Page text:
It took over three years to surmount the bureaucratic, regulatory and political hurdles but it finally looks like a half-billion-dollar, state-of-the-art regional medical center will rise slowly in populous Prince George’s County. It’s way overdue. For a county of 900,000 people, Prince George’s lacks a premier hospital. No wonder so many local residents go outside the county for their medical care.
Maryland saw a net loss in taxpayers of 8,000 from 2014 to 2015; Washington County schools super considers making snow days schools days thanks to online work; Marriott HQ decision to move to a downtown area part of a trend of corporations to move from suburbs; state commission give new Prince George’s hospital its final OK; air surveillance firm had asked Baltimore City police to be open with public before program started; Baltimore City considers changing Columbus Day to honor indigenous people; and while Sheila Dixon considers herself the future of Baltimore many see Catherine Pugh as its fixer.
Legislative ethics panel meets, stays mum of Del. Morhaim’s ties to medical marijuana industry he had a hand in creating; co-author of medical marijuana law says measure needs work; state pension managers reconsider impact of investments on climate change; state insurance agency wins suit over employees’ bias claim; Baltimore County to equip all police with body cameras; Howard County voters to decide public financing of campaigns; Frederick GOP planned on $12,000 loan to Maryland Trump campaign, but canceled it; and Baltimore City lacks elections judges — but Trump campaign to send in poll watchers to city and Prince George’s.
Trump made material criticisms that were ignored by Hillary, and he left unanswered whether he would accept the election results if he lost. That dominates the immediate reportage — not wise. It was the most substantive of the three debates.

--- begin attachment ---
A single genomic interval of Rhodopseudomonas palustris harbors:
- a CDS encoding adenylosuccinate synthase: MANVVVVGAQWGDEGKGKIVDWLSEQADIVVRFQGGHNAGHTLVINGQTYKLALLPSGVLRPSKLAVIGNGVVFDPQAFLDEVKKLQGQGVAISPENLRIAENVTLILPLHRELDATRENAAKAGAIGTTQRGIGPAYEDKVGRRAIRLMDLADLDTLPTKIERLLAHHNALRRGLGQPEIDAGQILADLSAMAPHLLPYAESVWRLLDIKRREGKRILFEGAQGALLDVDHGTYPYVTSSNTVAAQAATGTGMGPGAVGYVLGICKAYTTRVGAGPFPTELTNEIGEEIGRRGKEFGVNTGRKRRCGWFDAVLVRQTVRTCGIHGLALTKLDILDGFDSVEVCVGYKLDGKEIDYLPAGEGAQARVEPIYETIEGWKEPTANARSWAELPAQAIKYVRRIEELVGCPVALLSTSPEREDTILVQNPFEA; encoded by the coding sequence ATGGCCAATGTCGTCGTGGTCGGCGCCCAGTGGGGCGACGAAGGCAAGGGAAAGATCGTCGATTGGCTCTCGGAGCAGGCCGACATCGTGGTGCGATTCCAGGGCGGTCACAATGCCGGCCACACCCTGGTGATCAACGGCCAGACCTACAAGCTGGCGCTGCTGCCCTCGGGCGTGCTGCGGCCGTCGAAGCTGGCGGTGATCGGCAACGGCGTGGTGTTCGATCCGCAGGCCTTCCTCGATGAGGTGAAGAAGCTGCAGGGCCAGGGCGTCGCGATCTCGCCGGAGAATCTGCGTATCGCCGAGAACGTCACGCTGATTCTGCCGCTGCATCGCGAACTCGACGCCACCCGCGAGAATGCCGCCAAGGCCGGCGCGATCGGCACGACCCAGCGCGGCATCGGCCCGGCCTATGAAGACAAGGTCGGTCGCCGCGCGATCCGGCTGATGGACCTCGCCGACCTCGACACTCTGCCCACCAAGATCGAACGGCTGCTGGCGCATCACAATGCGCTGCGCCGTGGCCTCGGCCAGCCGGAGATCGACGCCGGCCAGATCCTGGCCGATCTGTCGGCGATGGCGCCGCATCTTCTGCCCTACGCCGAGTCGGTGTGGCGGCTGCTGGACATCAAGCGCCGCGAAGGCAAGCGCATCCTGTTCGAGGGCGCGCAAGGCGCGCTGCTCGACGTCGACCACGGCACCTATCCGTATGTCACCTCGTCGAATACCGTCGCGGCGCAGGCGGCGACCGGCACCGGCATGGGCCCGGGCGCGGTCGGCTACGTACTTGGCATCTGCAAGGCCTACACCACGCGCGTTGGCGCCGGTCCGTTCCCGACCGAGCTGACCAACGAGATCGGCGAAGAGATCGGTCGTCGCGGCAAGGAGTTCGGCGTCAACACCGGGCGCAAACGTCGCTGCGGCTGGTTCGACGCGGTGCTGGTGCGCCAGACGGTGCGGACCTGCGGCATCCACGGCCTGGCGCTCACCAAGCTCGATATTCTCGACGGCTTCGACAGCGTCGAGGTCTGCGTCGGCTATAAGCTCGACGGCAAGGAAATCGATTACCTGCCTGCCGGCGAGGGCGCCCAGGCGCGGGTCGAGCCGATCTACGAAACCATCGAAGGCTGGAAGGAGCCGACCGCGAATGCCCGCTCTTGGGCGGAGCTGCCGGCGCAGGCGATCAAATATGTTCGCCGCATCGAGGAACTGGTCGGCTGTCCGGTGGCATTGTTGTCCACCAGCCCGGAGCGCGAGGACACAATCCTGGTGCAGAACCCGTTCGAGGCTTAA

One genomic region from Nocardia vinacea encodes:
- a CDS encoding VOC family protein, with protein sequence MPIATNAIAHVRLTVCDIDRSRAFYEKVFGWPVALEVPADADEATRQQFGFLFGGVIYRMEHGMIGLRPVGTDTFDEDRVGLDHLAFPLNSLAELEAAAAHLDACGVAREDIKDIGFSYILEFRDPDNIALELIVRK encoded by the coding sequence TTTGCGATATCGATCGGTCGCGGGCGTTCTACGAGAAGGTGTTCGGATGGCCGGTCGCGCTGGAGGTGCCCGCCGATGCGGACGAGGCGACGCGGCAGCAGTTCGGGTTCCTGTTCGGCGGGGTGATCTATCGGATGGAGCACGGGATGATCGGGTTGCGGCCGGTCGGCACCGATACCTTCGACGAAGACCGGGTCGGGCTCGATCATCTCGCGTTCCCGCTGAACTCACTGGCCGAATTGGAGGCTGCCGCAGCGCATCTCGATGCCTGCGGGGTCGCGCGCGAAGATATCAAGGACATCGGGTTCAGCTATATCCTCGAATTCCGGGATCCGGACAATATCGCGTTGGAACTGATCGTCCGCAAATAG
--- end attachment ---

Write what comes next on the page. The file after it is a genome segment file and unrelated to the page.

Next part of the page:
As state government OKs jurisdictions’ “rain tax” replacements, environmental groups call efforts inadequate; Marriott gets $70 million in state, county tax breaks, grants and loans to stay in Maryland; following ballot irregularities during primary, groups seek election watchdogs in Baltimore City; Sun profiles two city mayor underdogs: Republican Alan Walden and Green Party candidate Joshua Harris; and VP hopeful Tim Kaine attends fund-raiser in Bethesda.
Civil liberties advocates criticize state’s use of facial recognition software on MVA records; Attorney General Frosh to ask judiciary to help prevent long-term incarceration for those without cash bail; after teen’s death, state cancels contract with Delaware company; Ag Secretary schools environmental panel of lawmakers on farm practices; Montgomery’s term-limit ballot measure is a cheap campaign; Amie Hoeber’s husband pours more into congressional race Super-PAC; and journalists group defends WYPR’s Kenneth Burns in City Hall fight.
This is the fourth part in a series of 12 monthly essays over the next year leading up to Columbia’s 50th birthday celebration next June. Part 4 examines the role of media in creating the community, primarily newspapers, and in particular, the Columbia Flier. Contains links to all published parts of the series.
While industrial clean energy grows in popularity, communities line up against massive projects; Maryland says it won’t join other states demanding EPA to hold other states responsible for pollution; Medical Cannabis panel member defends licensing choices; Gov. Hogan’s latest school action triggers fight in state school board; Hogan campaigning for few Republicans; Trump campaign signs vandalized in Howard County; and longtime radio reporter Art Buist dies.
He’s at it again! Gov. Larry Hogan, Jr. issued another executive order that makes it even clearer he intends to usurp the powers of the Maryland State Board of Education and every local school system in the state. So far, no one is challenging Hogan’s decree setting the start of the school year statewide after Labor Day and the last school day no later than June 15. Nor is any school system threatening to defy his order, which screams “overreach.” There is no valid education reason for Hogan’s action.
Hogan appointee to state school board criticizes governor’s latest school start exec order; commission chair considers overhauling school construction funding system; Gov. Hogan meets with Cabinet in Hagerstown; Hogan touts Hagerstown projects, but doesn’t pony up bucks, yet; you have until Tuesday, Oct.18 to register to vote; Montgomery Exec Leggett says he still has lots to do before leaving office; Frederick’s Taney bust to come down; Attorney General says Carroll commish can hold school post; and political pundit Josh Kurtz hopes to launch new news website.